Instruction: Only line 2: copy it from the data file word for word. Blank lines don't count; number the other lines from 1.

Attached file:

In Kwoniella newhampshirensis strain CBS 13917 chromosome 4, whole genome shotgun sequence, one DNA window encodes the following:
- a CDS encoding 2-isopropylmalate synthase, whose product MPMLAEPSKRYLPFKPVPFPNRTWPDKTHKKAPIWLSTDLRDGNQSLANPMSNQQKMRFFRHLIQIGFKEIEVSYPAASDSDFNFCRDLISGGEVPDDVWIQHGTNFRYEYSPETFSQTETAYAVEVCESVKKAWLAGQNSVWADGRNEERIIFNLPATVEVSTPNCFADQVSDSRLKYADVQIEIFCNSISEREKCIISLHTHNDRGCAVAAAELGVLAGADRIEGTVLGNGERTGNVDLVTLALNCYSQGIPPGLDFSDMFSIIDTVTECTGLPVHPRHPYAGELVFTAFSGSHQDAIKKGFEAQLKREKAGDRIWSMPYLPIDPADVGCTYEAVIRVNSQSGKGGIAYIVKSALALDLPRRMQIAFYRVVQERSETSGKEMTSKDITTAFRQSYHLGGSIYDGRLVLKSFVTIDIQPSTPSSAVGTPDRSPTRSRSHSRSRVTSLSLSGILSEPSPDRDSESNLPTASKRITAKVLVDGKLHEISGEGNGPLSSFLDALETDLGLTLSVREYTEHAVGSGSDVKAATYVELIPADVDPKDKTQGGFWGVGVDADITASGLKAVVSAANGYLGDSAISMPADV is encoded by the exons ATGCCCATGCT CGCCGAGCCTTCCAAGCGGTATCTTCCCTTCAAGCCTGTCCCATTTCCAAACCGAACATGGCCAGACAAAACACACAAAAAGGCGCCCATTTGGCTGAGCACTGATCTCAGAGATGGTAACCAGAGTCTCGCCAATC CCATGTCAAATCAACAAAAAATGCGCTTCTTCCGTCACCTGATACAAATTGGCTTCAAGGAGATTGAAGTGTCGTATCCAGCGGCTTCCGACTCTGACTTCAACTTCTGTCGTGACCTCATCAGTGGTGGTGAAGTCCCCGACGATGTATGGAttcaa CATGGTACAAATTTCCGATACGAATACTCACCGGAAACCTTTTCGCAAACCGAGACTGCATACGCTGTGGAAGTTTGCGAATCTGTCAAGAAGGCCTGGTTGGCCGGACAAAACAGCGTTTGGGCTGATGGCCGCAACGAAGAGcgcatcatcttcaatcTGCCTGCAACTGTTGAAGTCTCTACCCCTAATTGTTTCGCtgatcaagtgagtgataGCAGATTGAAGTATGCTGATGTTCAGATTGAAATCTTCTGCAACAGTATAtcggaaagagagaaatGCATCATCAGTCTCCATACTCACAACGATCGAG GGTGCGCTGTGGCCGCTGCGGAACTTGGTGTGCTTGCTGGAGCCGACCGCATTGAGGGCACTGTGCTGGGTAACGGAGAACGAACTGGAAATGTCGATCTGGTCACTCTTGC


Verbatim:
- a CDS encoding 2-isopropylmalate synthase, whose product MPMLAEPSKRYLPFKPVPFPNRTWPDKTHKKAPIWLSTDLRDGNQSLANPMSNQQKMRFFRHLIQIGFKEIEVSYPAASDSDFNFCRDLISGGEVPDDVWIQHGTNFRYEYSPETFSQTETAYAVEVCESVKKAWLAGQNSVWADGRNEERIIFNLPATVEVSTPNCFADQVSDSRLKYADVQIEIFCNSISEREKCIISLHTHNDRGCAVAAAELGVLAGADRIEGTVLGNGERTGNVDLVTLALNCYSQGIPPGLDFSDMFSIIDTVTECTGLPVHPRHPYAGELVFTAFSGSHQDAIKKGFEAQLKREKAGDRIWSMPYLPIDPADVGCTYEAVIRVNSQSGKGGIAYIVKSALALDLPRRMQIAFYRVVQERSETSGKEMTSKDITTAFRQSYHLGGSIYDGRLVLKSFVTIDIQPSTPSSAVGTPDRSPTRSRSHSRSRVTSLSLSGILSEPSPDRDSESNLPTASKRITAKVLVDGKLHEISGEGNGPLSSFLDALETDLGLTLSVREYTEHAVGSGSDVKAATYVELIPADVDPKDKTQGGFWGVGVDADITASGLKAVVSAANGYLGDSAISMPADV is encoded by the exons ATGCCCATGCT CGCCGAGCCTTCCAAGCGGTATCTTCCCTTCAAGCCTGTCCCATTTCCAAACCGAACATGGCCAGACAAAACACACAAAAAGGCGCCCATTTGGCTGAGCACTGATCTCAGAGATGGTAACCAGAGTCTCGCCAATC CCATGTCAAATCAACAAAAAATGCGCTTCTTCCGTCACCTGATACAAATTGGCTTCAAGGAGATTGAAGTGTCGTATCCAGCGGCTTCCGACTCTGACTTCAACTTCTGTCGTGACCTCATCAGTGGTGGTGAAGTCCCCGACGATGTATGGAttcaa CATGGTACAAATTTCCGATACGAATACTCACCGGAAACCTTTTCGCAAACCGAGACTGCATACGCTGTGGAAGTTTGCGAATCTGTCAAGAAGGCCTGGTTGGCCGGACAAAACAGCGTTTGGGCTGATGGCCGCAACGAAGAGcgcatcatcttcaatcTGCCTGCAACTGTTGAAGTCTCTACCCCTAATTGTTTCGCtgatcaagtgagtgataGCAGATTGAAGTATGCTGATGTTCAGATTGAAATCTTCTGCAACAGTATAtcggaaagagagaaatGCATCATCAGTCTCCATACTCACAACGATCGAG GGTGCGCTGTGGCCGCTGCGGAACTTGGTGTGCTTGCTGGAGCCGACCGCATTGAGGGCACTGTGCTGGGTAACGGAGAACGAACTGGAAATGTCGATCTGGTCACTCTTGC